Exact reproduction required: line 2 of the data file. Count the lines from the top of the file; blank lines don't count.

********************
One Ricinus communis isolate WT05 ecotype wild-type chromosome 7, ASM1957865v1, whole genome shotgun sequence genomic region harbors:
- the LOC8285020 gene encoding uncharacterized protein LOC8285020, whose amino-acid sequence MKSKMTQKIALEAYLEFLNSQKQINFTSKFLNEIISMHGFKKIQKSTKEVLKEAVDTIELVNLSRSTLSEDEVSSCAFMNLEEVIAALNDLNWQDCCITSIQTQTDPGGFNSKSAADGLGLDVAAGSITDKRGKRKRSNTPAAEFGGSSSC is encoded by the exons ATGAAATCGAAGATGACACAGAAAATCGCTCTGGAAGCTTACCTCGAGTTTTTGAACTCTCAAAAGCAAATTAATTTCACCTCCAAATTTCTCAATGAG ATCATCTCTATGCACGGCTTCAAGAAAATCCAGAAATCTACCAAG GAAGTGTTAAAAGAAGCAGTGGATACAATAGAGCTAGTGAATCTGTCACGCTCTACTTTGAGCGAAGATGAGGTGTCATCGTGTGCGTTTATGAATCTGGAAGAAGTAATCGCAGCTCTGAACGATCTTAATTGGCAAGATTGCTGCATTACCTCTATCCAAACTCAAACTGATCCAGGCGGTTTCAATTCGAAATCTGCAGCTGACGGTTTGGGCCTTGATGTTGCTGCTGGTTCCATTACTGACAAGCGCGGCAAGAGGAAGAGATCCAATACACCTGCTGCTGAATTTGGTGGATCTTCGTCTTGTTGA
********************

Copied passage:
- the LOC8285020 gene encoding uncharacterized protein LOC8285020, whose amino-acid sequence MKSKMTQKIALEAYLEFLNSQKQINFTSKFLNEIISMHGFKKIQKSTKEVLKEAVDTIELVNLSRSTLSEDEVSSCAFMNLEEVIAALNDLNWQDCCITSIQTQTDPGGFNSKSAADGLGLDVAAGSITDKRGKRKRSNTPAAEFGGSSSC is encoded by the exons ATGAAATCGAAGATGACACAGAAAATCGCTCTGGAAGCTTACCTCGAGTTTTTGAACTCTCAAAAGCAAATTAATTTCACCTCCAAATTTCTCAATGAG ATCATCTCTATGCACGGCTTCAAGAAAATCCAGAAATCTACCAAG GAAGTGTTAAAAGAAGCAGTGGATACAATAGAGCTAGTGAATCTGTCACGCTCTACTTTGAGCGAAGATGAGGTGTCATCGTGTGCGTTTATGAATCTGGAAGAAGTAATCGCAGCTCTGAACGATCTTAATTGGCAAGATTGCTGCATTACCTCTATCCAAACTCAAACTGATCCAGGCGGTTTCAATTCGAAATCTGCAGCTGACGGTTTGGGCCTTGATGTTGCTGCTGGTTCCATTACTGACAAGCGCGGCAAGAGGAAGAGATCCAATACACCTGCTGCTGAATTTGGTGGATCTTCGTCTTGTTGA